Of Crimes and Punishments
Cesare Beccaria

Of Banishment and Confiscation.

He who disturbs the public tranquillity, who does not obey the laws, who violates the conditions on which men mutually support and defend each other, ought to be excluded from society, that is, banished.

It seems as if banishment should be the punishment of those who, being accused of an atrocious crime, are probably, but not certainly, guilty. For this purpose would be required a law the least arbitrary and the most precise possible; which should condemn to banishment those who have reduced the community to the fatal alternative either of fearing or punishing them unjustly, still, however, leaving them the sacred right of proving their innocence. The reasons ought to be stronger for banishing a citizen than a stranger, and for the first accusation than for one who hath been often accused.

Should the person who is excluded for ever from society be deprived of his property? This question may be considered in different lights. The confiscation of effects, added to banishment is a greater punishment than banishment alone; there ought then to be some cases, in which, according to the crime, either the whole fortune should be confiscated, or part only, or none at all. The whole should be forfeited, when the law which ordains banishment declares, at the same time, that all connections or relations between the society and the criminal are annihilated. In this case the citizen dies; the man only remains, and, with respect to a political body, the death of the citizen should have the same consequences with the death of the man. It seems to follow then, that in this case, the effects of the criminal should devolve to his lawful heirs. But it is not on account of this refinement that I disapprove of confiscations. If some have insisted, that they were a restraint to vengeance and the violence of particulars, they have not reflected, that, though punishments be productive of good, they are not, on that account, more just; to be just, they must be necessary. Even an useful injustice can never be allowed by a legislator, who means to guard against watchful tyranny, which, under the flattering pretext of momentary advantages, would establish permanent principles of destruction, and, to procure the ease of a few in a high station, would draw tears from thousands of the poor.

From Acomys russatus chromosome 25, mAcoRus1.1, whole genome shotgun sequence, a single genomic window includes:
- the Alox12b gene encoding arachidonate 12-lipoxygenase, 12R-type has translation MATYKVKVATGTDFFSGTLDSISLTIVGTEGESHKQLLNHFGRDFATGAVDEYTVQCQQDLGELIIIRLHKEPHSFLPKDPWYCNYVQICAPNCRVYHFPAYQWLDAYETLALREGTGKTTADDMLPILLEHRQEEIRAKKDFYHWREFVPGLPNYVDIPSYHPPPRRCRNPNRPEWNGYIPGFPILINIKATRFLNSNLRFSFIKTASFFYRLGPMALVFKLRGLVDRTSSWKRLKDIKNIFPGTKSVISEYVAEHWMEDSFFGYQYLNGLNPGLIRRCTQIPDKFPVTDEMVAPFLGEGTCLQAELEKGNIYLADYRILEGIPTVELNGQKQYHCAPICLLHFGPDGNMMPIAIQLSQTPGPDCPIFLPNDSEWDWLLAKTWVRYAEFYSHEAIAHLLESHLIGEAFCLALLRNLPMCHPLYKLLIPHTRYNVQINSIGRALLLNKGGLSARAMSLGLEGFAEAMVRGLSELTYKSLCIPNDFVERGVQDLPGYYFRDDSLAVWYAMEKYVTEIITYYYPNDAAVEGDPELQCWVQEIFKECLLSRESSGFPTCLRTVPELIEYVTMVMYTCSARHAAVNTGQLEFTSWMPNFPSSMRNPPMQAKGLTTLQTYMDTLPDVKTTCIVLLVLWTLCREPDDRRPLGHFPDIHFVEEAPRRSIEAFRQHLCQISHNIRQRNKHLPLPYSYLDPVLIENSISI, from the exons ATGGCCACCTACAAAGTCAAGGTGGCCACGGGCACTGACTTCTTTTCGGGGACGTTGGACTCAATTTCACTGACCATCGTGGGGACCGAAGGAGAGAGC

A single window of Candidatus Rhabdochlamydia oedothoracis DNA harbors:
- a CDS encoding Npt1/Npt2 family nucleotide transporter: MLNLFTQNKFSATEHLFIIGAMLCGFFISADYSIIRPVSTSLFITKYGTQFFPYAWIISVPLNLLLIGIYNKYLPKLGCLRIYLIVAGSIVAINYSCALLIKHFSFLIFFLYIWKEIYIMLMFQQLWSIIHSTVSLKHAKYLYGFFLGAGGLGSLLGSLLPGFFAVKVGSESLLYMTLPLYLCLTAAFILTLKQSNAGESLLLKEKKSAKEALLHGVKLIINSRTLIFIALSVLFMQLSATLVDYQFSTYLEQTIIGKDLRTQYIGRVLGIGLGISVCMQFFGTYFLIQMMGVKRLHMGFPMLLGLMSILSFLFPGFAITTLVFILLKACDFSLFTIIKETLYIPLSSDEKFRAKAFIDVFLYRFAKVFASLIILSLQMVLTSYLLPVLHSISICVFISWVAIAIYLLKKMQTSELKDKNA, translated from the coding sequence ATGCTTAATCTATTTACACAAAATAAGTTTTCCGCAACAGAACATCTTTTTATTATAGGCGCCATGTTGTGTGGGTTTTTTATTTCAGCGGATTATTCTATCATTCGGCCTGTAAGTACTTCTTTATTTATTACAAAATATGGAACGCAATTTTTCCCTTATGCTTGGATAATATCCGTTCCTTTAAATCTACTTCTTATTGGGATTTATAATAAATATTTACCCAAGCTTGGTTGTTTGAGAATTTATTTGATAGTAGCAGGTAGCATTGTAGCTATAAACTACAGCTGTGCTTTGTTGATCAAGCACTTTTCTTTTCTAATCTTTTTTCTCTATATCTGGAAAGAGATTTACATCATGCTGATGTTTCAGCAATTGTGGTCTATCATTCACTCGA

The law which ordains confiscations sets a price on the head of the subject, with the guilty punishes the innocent, and, by reducing them to indigence and despair, tempts them to become criminal. Can there be a more melancholy spectacle than a whole family overwhelmed with infamy and misery from the crime of their chief? a crime, which, if it had been possible, they were restrained from preventing, by that submission which the laws themselves have ordained.

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